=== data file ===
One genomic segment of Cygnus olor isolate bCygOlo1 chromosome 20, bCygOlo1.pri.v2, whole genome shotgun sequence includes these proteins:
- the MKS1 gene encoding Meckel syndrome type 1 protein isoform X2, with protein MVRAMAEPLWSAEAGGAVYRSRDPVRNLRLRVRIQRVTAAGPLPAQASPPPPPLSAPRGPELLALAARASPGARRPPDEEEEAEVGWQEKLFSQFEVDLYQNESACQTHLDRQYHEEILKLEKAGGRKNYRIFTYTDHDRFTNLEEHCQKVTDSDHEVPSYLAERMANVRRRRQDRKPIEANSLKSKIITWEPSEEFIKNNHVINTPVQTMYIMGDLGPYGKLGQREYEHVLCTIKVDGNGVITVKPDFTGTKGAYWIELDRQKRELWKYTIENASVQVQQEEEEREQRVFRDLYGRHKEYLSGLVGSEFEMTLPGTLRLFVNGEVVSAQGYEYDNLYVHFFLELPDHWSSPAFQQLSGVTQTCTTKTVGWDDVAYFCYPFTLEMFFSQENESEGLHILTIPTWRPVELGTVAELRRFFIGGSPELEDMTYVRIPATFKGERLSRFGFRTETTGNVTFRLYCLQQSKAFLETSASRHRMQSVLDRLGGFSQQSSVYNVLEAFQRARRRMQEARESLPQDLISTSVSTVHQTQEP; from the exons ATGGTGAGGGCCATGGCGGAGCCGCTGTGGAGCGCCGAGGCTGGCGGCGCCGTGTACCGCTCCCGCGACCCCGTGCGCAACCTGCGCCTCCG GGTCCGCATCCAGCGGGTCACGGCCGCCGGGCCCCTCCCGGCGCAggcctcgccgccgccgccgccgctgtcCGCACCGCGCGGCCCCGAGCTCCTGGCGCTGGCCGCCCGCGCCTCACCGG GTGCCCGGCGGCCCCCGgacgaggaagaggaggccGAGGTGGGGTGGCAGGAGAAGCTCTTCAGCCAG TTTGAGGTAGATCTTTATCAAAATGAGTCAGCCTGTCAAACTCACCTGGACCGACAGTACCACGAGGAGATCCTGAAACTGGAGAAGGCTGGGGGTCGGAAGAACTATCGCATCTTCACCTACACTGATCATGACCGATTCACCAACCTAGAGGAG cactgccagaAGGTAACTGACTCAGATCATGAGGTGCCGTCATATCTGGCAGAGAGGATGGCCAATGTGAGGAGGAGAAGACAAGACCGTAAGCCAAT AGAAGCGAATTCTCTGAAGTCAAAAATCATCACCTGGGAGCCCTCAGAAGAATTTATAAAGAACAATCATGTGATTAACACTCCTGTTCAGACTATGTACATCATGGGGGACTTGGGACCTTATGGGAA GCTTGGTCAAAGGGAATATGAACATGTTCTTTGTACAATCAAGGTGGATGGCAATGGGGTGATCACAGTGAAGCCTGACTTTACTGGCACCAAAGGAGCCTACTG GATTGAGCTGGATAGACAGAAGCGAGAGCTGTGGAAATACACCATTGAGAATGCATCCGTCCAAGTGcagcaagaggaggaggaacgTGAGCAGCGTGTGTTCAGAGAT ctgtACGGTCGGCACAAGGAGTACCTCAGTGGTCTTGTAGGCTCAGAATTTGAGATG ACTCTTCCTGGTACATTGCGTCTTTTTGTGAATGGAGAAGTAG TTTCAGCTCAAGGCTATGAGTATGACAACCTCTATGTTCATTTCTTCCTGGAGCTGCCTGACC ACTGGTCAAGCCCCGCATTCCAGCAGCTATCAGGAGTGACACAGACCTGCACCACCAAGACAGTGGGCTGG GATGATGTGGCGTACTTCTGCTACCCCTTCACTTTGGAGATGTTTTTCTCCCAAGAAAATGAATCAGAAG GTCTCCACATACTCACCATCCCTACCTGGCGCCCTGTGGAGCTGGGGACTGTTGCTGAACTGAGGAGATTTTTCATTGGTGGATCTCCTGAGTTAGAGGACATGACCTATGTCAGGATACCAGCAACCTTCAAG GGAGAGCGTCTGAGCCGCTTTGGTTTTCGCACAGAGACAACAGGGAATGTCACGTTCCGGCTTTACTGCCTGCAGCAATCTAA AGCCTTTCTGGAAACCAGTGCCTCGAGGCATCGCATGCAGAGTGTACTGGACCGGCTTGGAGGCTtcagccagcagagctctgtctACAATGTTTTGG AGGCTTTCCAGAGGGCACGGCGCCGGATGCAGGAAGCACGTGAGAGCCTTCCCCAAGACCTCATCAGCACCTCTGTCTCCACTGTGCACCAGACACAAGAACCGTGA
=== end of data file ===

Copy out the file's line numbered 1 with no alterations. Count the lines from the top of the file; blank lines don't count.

One genomic segment of Cygnus olor isolate bCygOlo1 chromosome 20, bCygOlo1.pri.v2, whole genome shotgun sequence includes these proteins: